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Cosmetics 2016, 3(1), 1;

Skin Redox Balance Maintenance: The Need for an Nrf2-Activator Delivery System

The David and Ines Myers Skin Research Laboratory, The Institute for Drug Research, School of Pharmacy, The Hebrew University of Jerusalem, Jerusalem 9112100, Israel
Department of Chemical Engineering, Technion-Israel Institute of Technology, Technion City, Haifa 3200003, Israel
The Russell Berrie Nanotechnology Institute, Technion-Israel Institute of Technology, Haifa 32000, Israel
Department of Developmental Biology and Cancer Research, The Hebrew University Medical School, Ein-Karem Campus, Jerusalem 9112100, Israel
Author to whom correspondence should be addressed.
Academic Editor: Martina Meinke
Received: 8 November 2015 / Revised: 7 January 2016 / Accepted: 7 January 2016 / Published: 15 January 2016
(This article belongs to the Special Issue The Antioxidant Potential of the Skin)
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The skin, being the largest organ of the body, functions as a barrier between our body and the environment. It is consistently exposed to various exogenous and endogenous stressors (e.g., air pollutants, ionizing and non-ionizing irradiation, toxins, mitochondrial metabolism, enzyme activity, inflammatory process, etc.) producing reactive oxygen species (ROS) and physical damage (e.g., wounds, sunburns) also resulting in reactive oxygen species production. Although skin is equipped with an array of defense mechanisms to counteract reactive oxygen species, augmented exposure and continued reactive oxygen species might result in excessive oxidative stress leading to many skin disorders including inflammatory diseases, pigmenting disorders and some types of cutaneous malignancy. The nuclear factor erythroid 2-related factor 2 (Nrf2) is an emerging regulator of cellular resistance and of defensive enzymes such as the phase II enzymes. Induction of the Keap1–Nrf2 pathway may have a beneficial effect in the treatment of a large number of skin disorders by stimulating an endogenous defense mechanism. However, prolonged and enhanced activation of this pathway is detrimental and, thus, limits the therapeutic potential of Keap1–Nrf2 modulators. Here, we review the consequences of oxidative stress to the skin, and the defense mechanisms that skin is equipped with. We describe the challenges of maintaining skin redox balance and its impact on skin status and function. Finally, we suggest a novel strategy for maintenance of skin redox homeostasis by modulating the Keap1–Nrf2 pathway using nanotechnology-based delivery systems. View Full-Text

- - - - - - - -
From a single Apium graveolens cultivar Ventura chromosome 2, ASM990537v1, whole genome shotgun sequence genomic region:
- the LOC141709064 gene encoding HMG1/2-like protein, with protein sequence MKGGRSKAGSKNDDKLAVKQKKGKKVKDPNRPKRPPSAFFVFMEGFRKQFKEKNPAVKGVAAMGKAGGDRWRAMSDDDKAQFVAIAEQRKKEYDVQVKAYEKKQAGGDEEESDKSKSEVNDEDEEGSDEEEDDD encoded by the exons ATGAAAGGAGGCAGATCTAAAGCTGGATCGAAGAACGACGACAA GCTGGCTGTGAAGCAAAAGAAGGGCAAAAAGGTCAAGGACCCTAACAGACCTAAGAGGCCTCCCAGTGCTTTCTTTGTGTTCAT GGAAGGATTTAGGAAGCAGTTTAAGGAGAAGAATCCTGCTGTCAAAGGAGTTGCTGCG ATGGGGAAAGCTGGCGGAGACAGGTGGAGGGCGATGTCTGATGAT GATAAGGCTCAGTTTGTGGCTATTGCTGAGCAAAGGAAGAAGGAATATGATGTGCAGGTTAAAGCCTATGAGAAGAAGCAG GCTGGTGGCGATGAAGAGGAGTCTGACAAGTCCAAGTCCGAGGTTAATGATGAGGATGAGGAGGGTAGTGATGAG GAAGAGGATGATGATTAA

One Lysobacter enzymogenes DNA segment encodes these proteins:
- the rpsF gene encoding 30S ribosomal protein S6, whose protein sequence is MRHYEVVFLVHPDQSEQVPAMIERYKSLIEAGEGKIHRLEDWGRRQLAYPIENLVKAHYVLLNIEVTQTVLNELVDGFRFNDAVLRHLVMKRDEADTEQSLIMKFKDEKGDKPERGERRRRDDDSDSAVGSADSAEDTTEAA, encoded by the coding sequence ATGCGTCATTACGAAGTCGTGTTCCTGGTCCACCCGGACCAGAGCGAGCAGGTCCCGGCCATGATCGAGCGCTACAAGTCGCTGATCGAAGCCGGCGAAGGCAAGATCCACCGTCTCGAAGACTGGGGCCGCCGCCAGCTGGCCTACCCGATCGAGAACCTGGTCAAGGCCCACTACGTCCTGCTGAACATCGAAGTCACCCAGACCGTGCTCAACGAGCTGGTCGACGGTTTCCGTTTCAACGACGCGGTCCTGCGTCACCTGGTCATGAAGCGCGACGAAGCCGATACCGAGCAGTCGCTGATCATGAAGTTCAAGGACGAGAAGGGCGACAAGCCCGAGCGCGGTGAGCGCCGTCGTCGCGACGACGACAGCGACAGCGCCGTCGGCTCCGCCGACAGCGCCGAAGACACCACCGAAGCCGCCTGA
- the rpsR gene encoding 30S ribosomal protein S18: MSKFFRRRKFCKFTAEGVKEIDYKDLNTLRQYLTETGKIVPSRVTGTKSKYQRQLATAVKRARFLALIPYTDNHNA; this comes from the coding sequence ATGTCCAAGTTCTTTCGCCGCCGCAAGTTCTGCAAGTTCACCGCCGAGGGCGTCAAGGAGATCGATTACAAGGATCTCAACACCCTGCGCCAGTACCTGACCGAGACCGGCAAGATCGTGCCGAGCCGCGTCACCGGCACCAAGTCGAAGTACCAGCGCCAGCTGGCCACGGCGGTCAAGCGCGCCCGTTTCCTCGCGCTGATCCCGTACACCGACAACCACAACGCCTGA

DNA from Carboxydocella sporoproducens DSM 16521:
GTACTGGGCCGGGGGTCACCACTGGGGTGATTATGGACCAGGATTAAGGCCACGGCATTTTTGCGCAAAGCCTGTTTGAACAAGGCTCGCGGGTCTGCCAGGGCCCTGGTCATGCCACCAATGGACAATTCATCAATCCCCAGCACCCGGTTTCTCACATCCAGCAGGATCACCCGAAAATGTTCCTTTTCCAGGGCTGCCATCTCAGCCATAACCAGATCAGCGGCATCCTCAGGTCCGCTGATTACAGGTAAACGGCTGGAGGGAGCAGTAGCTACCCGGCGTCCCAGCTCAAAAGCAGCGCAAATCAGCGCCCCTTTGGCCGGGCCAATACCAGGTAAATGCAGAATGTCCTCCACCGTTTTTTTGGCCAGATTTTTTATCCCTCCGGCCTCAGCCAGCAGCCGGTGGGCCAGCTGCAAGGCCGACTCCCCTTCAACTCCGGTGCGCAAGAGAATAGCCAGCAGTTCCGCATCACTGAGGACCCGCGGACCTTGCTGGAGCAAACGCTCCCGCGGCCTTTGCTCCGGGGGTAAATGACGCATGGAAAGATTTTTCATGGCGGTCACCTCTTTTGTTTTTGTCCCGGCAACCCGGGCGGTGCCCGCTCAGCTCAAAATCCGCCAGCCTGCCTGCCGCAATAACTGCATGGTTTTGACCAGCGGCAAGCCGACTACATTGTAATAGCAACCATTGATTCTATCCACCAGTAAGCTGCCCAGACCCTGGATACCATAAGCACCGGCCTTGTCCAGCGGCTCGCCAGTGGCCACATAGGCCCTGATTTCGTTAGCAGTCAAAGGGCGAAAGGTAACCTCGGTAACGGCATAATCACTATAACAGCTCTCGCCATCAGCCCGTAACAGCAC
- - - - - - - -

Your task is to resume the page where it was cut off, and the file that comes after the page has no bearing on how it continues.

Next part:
Keywords: skin; reactive oxygen species; Nrf2; delivery system; homeostasis skin; reactive oxygen species; Nrf2; delivery system; homeostasis

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Ben-Yehuda Greenwald, M.; Ben-Sasson, S.; Bianco-Peled, H.; Kohen, R. Skin Redox Balance Maintenance: The Need for an Nrf2-Activator Delivery System. Cosmetics 2016, 3, 1.

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